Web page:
The Rebbe Who Wouldn’t Compromise


יהדות ללא פשרות – compiled by Rabbi Moshe Wigder with a foreword by Rabbi Tuvia Bloi. 243 pp.

Today, Rabbi Moshe Wigder is the librarian and director of the Baal Shem Tov Library on Ave. J in Flatbush. He organizes Tanya shiurim, farbrengens, and community programs. But he didn’t grow up appreciating Chassidus Chabad.

As a young bochur learning in Eretz Yisroel, Moshe Wigder began to take an interest in Chabad Chassidus and the Rebbe. He was fascinated by its depth, but he was plagued by questions on the “worldliness” of Chabad and it’s “compromises” of Chassidus values in bringing others close to Yiddishkeit. Only after he began learning the Rebbe’s sichos in the original, did he realize that things were the exact opposite of how he had been taught.

In the Rebbe’s sichos and letters, he encountered a powerful and unwavering message about the eternity and veracity of Torah in a way that he never heard before. He read about the Rebbe’s firm stance on Halacha, and the refusal to compromise at all. It then dawned upon him that dedication to Torah standards doesn’t interfere with loving every Jew regardless of their level.

“Learning the Rebbe’s Torah showed me that specifically because Torah and mitzvos are the ultimate truth they can be brought to every Yid,” Wigder told “As I see it, shlichus and mivtzoim is grounded in the Rebbe’s unmatched view on the infinity of Torah and mitzvos.”

Excited by his new discovery, he wanted to share it with family and friends in his community, but few could believe what they heard. “I saw again and again how people don’t know this side of the Rebbe and they needed to see it for themselves,” Wigder recalls.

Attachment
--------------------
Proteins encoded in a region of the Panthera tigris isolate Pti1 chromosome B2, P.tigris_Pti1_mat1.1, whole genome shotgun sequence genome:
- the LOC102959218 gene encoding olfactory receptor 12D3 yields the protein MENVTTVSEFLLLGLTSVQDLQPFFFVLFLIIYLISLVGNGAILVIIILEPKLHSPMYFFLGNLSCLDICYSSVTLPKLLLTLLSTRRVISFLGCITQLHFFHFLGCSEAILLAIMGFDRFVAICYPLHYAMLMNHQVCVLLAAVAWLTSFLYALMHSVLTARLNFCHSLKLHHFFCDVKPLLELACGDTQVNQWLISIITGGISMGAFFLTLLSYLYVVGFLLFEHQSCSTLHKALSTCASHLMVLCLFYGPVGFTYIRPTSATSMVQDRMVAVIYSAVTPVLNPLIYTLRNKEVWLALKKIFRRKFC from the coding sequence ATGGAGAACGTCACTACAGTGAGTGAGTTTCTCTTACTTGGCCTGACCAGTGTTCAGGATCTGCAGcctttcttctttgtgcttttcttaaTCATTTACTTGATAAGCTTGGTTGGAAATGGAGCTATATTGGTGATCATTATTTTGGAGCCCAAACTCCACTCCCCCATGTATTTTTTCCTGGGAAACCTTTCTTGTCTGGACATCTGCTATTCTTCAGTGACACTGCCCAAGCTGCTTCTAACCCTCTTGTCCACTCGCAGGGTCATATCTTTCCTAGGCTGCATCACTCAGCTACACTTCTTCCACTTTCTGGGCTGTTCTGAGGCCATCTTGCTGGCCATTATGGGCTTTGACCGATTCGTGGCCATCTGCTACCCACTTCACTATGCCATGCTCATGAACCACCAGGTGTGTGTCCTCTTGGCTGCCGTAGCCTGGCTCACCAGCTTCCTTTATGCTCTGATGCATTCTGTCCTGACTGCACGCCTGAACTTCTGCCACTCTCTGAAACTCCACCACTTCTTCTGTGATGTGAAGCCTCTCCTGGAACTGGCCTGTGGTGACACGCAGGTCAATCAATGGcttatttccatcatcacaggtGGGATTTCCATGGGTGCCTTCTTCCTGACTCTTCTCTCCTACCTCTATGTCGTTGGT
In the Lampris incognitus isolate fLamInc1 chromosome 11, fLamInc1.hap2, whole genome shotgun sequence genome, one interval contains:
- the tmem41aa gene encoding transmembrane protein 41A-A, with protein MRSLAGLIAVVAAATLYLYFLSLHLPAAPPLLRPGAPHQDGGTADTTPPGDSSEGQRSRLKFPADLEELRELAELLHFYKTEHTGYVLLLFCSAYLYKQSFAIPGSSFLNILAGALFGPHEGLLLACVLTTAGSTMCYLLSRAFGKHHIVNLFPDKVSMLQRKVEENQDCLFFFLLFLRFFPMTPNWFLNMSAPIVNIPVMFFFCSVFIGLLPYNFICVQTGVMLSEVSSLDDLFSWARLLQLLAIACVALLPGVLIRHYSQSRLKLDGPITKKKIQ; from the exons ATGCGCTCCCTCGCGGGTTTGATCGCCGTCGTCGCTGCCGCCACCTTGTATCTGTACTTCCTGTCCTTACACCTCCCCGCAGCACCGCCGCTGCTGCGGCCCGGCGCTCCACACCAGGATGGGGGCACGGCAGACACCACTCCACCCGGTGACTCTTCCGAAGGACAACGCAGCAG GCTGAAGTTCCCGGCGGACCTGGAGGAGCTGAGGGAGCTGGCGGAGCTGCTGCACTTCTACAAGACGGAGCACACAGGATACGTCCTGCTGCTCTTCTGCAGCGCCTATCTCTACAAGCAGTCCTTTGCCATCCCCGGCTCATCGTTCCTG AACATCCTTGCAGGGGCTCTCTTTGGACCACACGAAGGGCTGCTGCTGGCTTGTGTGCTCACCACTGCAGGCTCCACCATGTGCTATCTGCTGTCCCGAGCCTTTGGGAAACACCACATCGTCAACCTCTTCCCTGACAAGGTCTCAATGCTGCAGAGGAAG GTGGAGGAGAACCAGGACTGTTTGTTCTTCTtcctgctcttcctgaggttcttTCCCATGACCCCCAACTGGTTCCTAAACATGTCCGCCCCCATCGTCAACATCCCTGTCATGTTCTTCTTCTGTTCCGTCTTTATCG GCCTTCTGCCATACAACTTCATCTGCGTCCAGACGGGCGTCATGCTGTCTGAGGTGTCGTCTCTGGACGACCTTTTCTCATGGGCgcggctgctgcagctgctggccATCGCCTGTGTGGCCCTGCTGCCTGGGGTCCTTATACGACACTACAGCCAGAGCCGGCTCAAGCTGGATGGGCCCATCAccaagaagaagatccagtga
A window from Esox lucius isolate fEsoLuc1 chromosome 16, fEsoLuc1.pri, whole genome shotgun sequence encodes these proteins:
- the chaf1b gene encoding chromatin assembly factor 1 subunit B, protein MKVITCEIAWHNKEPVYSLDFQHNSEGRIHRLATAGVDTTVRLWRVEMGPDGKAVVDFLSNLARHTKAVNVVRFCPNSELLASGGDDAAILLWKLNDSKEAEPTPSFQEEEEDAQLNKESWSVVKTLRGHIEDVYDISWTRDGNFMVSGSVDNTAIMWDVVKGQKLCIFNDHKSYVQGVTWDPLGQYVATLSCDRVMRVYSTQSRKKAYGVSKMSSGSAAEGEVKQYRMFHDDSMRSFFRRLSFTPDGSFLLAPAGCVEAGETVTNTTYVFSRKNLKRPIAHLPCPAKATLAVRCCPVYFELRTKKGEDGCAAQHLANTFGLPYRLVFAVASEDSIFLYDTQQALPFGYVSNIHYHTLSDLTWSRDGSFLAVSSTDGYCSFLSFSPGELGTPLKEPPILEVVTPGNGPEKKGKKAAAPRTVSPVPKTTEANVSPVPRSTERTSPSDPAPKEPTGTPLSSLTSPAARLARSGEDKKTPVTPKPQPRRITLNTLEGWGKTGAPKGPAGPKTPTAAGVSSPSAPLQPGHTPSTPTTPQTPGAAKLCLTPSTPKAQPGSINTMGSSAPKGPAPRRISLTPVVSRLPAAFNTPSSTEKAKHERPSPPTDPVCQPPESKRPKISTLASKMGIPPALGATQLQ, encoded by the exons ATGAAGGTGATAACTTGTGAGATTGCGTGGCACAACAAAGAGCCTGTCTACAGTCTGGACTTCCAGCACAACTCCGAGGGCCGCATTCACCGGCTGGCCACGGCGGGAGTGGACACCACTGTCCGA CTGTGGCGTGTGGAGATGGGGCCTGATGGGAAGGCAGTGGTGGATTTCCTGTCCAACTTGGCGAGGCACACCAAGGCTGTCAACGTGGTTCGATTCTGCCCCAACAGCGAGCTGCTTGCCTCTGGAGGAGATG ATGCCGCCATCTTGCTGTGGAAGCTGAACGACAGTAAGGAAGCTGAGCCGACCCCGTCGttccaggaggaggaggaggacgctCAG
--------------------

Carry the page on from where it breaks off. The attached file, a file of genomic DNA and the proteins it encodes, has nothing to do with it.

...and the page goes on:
It was then that he was charged with a mission: to bring this truth about the Rebbe and Lubavitch to the broader frum world. Whether as a result of ignorance or misinformation, some believe that the Rebbe agreed to compromise for the sake of shlichus. He could not believe this to be true.

He began researching the Rebbe’s talks and letters on hardline topics. What he found was that not only did the Rebbe not bend for the sake of shlichus, the Rebbe held that particularly by holding unwaveringly to Torah laws and values, people will come to admire that and become attracted to it. 

Topics that are covered in the sefer include:

  • Mechitzos in Shuls and at events
  • Dealing with the Conservative and Reform movements
  • Shabbos observance and the Israeli ship saga
  • Secular studies in schools and yeshivas
  • Zionism
  • Tznius
  • Torah study
  • Avodas hatefila, and more.

The passages are exact quotes of the Rebbe, without adaptation.

The book is available in bookstores and online here.

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